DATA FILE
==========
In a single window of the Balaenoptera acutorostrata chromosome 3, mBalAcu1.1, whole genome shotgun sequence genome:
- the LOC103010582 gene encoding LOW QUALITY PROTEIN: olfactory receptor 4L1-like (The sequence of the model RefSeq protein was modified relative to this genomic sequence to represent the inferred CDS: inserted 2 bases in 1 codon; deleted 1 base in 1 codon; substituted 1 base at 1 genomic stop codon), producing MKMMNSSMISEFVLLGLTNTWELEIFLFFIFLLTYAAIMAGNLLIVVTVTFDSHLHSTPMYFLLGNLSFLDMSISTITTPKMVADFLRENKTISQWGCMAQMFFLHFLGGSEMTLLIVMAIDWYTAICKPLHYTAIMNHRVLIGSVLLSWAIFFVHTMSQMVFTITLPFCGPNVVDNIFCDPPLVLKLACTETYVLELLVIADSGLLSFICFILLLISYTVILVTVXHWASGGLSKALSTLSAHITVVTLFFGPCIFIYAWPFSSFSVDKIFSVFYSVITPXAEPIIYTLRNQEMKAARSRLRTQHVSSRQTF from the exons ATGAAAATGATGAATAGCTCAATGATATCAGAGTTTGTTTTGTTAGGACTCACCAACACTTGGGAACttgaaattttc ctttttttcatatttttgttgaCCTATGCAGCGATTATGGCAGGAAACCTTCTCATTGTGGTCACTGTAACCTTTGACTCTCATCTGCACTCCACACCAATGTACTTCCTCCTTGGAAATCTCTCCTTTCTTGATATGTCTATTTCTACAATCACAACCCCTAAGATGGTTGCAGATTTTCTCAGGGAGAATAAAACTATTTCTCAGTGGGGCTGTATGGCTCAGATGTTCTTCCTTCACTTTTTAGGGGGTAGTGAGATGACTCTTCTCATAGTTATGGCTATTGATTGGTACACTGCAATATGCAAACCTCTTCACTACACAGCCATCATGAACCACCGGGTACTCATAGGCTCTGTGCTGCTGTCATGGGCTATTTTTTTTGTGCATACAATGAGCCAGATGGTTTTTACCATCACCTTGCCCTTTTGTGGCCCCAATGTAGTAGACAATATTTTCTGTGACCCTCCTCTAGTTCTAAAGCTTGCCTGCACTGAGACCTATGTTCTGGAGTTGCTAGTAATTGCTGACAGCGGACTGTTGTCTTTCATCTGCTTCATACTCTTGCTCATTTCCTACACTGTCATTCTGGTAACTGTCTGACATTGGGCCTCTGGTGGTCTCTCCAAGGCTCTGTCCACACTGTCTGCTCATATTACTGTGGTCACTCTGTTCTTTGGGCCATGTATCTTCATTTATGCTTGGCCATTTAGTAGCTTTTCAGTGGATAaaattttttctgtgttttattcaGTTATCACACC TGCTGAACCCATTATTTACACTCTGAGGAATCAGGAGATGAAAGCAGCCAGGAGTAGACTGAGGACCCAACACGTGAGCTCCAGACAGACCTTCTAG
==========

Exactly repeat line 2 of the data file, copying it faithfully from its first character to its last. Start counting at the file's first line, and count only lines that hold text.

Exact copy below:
- the LOC103010582 gene encoding LOW QUALITY PROTEIN: olfactory receptor 4L1-like (The sequence of the model RefSeq protein was modified relative to this genomic sequence to represent the inferred CDS: inserted 2 bases in 1 codon; deleted 1 base in 1 codon; substituted 1 base at 1 genomic stop codon), producing MKMMNSSMISEFVLLGLTNTWELEIFLFFIFLLTYAAIMAGNLLIVVTVTFDSHLHSTPMYFLLGNLSFLDMSISTITTPKMVADFLRENKTISQWGCMAQMFFLHFLGGSEMTLLIVMAIDWYTAICKPLHYTAIMNHRVLIGSVLLSWAIFFVHTMSQMVFTITLPFCGPNVVDNIFCDPPLVLKLACTETYVLELLVIADSGLLSFICFILLLISYTVILVTVXHWASGGLSKALSTLSAHITVVTLFFGPCIFIYAWPFSSFSVDKIFSVFYSVITPXAEPIIYTLRNQEMKAARSRLRTQHVSSRQTF from the exons ATGAAAATGATGAATAGCTCAATGATATCAGAGTTTGTTTTGTTAGGACTCACCAACACTTGGGAACttgaaattttc ctttttttcatatttttgttgaCCTATGCAGCGATTATGGCAGGAAACCTTCTCATTGTGGTCACTGTAACCTTTGACTCTCATCTGCACTCCACACCAATGTACTTCCTCCTTGGAAATCTCTCCTTTCTTGATATGTCTATTTCTACAATCACAACCCCTAAGATGGTTGCAGATTTTCTCAGGGAGAATAAAACTATTTCTCAGTGGGGCTGTATGGCTCAGATGTTCTTCCTTCACTTTTTAGGGGGTAGTGAGATGACTCTTCTCATAGTTATGGCTATTGATTGGTACACTGCAATATGCAAACCTCTTCACTACACAGCCATCATGAACCACCGGGTACTCATAGGCTCTGTGCTGCTGTCATGGGCTATTTTTTTTGTGCATACAATGAGCCAGATGGTTTTTACCATCACCTTGCCCTTTTGTGGCCCCAATGTAGTAGACAATATTTTCTGTGACCCTCCTCTAGTTCTAAAGCTTGCCTGCACTGAGACCTATGTTCTGGAGTTGCTAGTAATTGCTGACAGCGGACTGTTGTCTTTCATCTGCTTCATACTCTTGCTCATTTCCTACACTGTCATTCTGGTAACTGTCTGACATTGGGCCTCTGGTGGTCTCTCCAAGGCTCTGTCCACACTGTCTGCTCATATTACTGTGGTCACTCTGTTCTTTGGGCCATGTATCTTCATTTATGCTTGGCCATTTAGTAGCTTTTCAGTGGATAaaattttttctgtgttttattcaGTTATCACACC TGCTGAACCCATTATTTACACTCTGAGGAATCAGGAGATGAAAGCAGCCAGGAGTAGACTGAGGACCCAACACGTGAGCTCCAGACAGACCTTCTAG